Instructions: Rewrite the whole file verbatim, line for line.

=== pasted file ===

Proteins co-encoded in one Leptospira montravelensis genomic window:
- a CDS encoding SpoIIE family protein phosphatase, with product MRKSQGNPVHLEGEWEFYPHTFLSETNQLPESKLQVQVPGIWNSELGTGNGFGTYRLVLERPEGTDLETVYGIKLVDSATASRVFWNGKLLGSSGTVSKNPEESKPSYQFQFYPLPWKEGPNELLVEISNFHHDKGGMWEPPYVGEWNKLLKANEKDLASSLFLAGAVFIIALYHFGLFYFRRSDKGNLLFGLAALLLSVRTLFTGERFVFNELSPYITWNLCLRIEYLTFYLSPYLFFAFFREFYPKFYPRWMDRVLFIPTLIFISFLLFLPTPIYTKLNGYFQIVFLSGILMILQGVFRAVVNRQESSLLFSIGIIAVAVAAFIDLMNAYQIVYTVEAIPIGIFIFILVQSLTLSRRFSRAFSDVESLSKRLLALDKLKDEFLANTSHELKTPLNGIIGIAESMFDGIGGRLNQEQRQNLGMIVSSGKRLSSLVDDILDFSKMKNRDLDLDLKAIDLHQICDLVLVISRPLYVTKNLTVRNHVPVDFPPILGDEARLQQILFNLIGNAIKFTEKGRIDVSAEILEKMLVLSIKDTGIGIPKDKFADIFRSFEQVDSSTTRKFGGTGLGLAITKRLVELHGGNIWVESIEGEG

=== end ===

Proteins co-encoded in one Leptospira montravelensis genomic window:
- a CDS encoding SpoIIE family protein phosphatase, with product MRKSQGNPVHLEGEWEFYPHTFLSETNQLPESKLQVQVPGIWNSELGTGNGFGTYRLVLERPEGTDLETVYGIKLVDSATASRVFWNGKLLGSSGTVSKNPEESKPSYQFQFYPLPWKEGPNELLVEISNFHHDKGGMWEPPYVGEWNKLLKANEKDLASSLFLAGAVFIIALYHFGLFYFRRSDKGNLLFGLAALLLSVRTLFTGERFVFNELSPYITWNLCLRIEYLTFYLSPYLFFAFFREFYPKFYPRWMDRVLFIPTLIFISFLLFLPTPIYTKLNGYFQIVFLSGILMILQGVFRAVVNRQESSLLFSIGIIAVAVAAFIDLMNAYQIVYTVEAIPIGIFIFILVQSLTLSRRFSRAFSDVESLSKRLLALDKLKDEFLANTSHELKTPLNGIIGIAESMFDGIGGRLNQEQRQNLGMIVSSGKRLSSLVDDILDFSKMKNRDLDLDLKAIDLHQICDLVLVISRPLYVTKNLTVRNHVPVDFPPILGDEARLQQILFNLIGNAIKFTEKGRIDVSAEILEKMLVLSIKDTGIGIPKDKFADIFRSFEQVDSSTTRKFGGTGLGLAITKRLVELHGGNIWVESIEGEG